Nikki Peterson is Source Endurance’s newest coach. A lifelong endurance athlete and current professional mountain biker, she backs up her experience with years of education in the Nutrition and Exercise field. We did a little Q&A with her so you can get to know her.
What was your athletic career pre-cycling?
I started running in 5th grade. I fell in love and worked very hard at a young age! I had a successful high school career and had the opportunity to run at Indiana University and University of Wyoming on an athletic scholarship. While in college, like many runners, I struggled with injuries. In fact, my freshman year I was on a spin bike for six weeks because of a stress reaction. I ran for two days and then made the finals of the Big 10 Championships in the 800m. That caught my attention and I was curious about the bike from that point on. It wasn’t until after college, however, that I got to try mountain biking. I immediately fell in love!
What were you working on in the Nutrition and Exercise lab at University of Wyoming?
Most of my research was on vitamin D status in the athletic population. We found that even athletes who spend a lot of time outdoors were vitamin D insufficient and many were deficient. Our research took place right before the vitamin D craze. I had the most amazing professor and was able to do a lot of work that is typically reserved for Masters and PhD students. I still keep in touch with her a decade later and am very thankful for all of the opportunities she gave to me.
How did you find cycling after your running career?
I co-owned two coffee shops after college and lived in the most amazing town: Lander, WY. NOLS (National Outdoor Leadership School) has its World Headquarters there, it is an International rock climbing destination, and the population is VERY active! Nearly all of my friends mountain biked and I got into riding through them. I started riding All-Mountain and downhill trails with a group of men where I would crash my way down the mountain! After having ridden a mountain bike less than 10 times, I went to Whistler Bike Park and participated in Andrew Shandro’s Summer Gravity Downhill Camp. I was way over my head but I also learned so much! I feel like I have avoided many crashes by learning to ride from Professional Downhill Racers. Wade Simmons was even my coach for a day!
What was your biggest hurdle in your first year racing and riding?
My biggest hurdle was definitely my bike-handling skills. Going from a downhill bike to a fidgety 100m XC bike is a shocker. I had the natural endurance to place high in the field but would often find myself crashing and losing spots. However, I did improve enough throughout the season to earn a silver medal at USAC National Championships for Cat 1 women 19-26. This allowed me to get my UCI Professional license after one season!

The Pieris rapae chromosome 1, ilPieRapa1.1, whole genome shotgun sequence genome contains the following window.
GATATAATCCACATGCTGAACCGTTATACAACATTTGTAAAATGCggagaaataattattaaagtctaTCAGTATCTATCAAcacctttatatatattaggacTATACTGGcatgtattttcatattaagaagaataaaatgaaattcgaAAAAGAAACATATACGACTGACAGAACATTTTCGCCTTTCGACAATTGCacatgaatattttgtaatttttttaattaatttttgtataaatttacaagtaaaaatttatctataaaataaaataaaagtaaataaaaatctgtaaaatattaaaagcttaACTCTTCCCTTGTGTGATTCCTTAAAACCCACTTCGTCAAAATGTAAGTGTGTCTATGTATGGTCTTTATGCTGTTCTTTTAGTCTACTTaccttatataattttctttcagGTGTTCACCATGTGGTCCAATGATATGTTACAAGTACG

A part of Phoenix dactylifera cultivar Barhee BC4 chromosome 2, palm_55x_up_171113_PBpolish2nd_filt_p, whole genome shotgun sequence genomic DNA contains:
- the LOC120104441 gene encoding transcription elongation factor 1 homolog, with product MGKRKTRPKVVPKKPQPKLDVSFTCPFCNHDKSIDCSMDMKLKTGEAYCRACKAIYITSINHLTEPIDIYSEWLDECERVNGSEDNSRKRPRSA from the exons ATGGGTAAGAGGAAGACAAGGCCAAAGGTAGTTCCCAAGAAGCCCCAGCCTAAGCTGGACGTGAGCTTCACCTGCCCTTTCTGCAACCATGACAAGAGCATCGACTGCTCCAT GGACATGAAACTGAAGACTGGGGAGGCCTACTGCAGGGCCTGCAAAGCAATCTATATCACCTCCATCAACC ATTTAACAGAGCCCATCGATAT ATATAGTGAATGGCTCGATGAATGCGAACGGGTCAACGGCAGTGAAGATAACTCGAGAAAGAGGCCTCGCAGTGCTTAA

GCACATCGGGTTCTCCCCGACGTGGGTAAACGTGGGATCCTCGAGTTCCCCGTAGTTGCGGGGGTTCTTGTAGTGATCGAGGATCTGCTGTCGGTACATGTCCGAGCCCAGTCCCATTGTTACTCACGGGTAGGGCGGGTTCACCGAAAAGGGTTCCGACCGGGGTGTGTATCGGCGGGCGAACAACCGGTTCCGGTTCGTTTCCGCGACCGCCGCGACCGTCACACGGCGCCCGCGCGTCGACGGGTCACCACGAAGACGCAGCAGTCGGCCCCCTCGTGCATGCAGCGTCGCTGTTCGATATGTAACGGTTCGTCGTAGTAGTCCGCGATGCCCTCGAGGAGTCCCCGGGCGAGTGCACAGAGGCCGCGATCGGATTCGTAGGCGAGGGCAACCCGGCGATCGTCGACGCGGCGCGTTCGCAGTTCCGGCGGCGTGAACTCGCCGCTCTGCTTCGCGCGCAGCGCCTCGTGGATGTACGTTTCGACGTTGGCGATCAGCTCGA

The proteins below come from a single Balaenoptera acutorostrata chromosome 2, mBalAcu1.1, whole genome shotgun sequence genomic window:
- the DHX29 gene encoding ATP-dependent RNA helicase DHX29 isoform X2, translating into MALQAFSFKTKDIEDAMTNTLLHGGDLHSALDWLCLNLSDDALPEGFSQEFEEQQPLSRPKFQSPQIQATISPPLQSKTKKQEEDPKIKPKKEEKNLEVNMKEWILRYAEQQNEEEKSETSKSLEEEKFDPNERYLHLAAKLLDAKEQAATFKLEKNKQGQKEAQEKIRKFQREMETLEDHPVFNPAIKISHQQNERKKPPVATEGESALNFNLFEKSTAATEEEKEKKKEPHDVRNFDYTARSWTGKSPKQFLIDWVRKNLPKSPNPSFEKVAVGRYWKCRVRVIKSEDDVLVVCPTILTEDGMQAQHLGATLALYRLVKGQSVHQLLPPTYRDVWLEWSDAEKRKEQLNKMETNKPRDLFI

What’s your favorite race memory?
I have a lot but my most favorite race memory that I laugh about is last year at the 2019 Belgian Waffle Ride. It was before I started working with Adam Mills and I was grossly under-prepared. I started bonking during the Black Canyon climb, which is miles 40 to 60ish of 140. I was in a terrible state by the top. My friend and owner of Gup, Tomas, was at the top with an aid station. He hand-fed me bacon and gave me a Coke. I came back to life and ended up having a great rest of the race!
You co-founded KS Kenda Women’s Elite MTB team with an objective of having a supportive place for women and girls to grow in the sport. What do you think is the biggest hurdle for women to join cycling? What’s the best way for an everyday male or female cyclist to encourage women/girls to stay in the sport?
I think the biggest hurdle for women joining the sport is strength in numbers. It can be intimidating for many women to show up and be the only woman at a ride or race. Conversely, not all women are comfortable going out and riding alone. I believe that social media has had a positive impact in this regard as there are forums, posts, and advice for women on what gear to try, how to plan routes, group rides, and more! I think that the best way to encourage women/girls to stay in the sport is to be positive, encouraging, and inclusive. If your wife is afraid to clip-in, don’t hassle her. Find fun ways for her to practice or reach out to another woman to go on a ride with her.
How has your culminating experience between the Nutrition and Exercise lab at University of Wyoming and Program Coordinator for SoCal NICA prepared you to be a great coach?
I have a wide range of life experiences. With a mix of a science background and volunteer coaching through NICA, I have an understanding of training cycles while taking into account real life. Furthermore, through my personal experience as an athlete, I have learned so much about how to juggle full-time work with high aspirations. Lastly, all of my experiences have involved human relations. I believe that having a coach who is knowledgeable, professional, and communicative is the key to seeing physiological adaptations from training happen while juggling other responsibilities.
What is your coaching philosophy?
Fun is fast! With most people working full-time, it can be hard to find motivation after a long day of work. A growth mindset can take an athlete a long way! Also, there are many ways to reach a goal and each athlete is going to respond from something different.
Lightening fill in the blank:
Rain or heat? Rain!
Post-ride tacos or sandwich? Is that really a question? Tacos!
Ski or snowboard? Snowboard, but xc skiing is great too.
60-minute crit or 200-mile gravel race? 200-mile gravel race (I have never raced on a road bike).
Dogs or cats? Cats, even though I have a dog.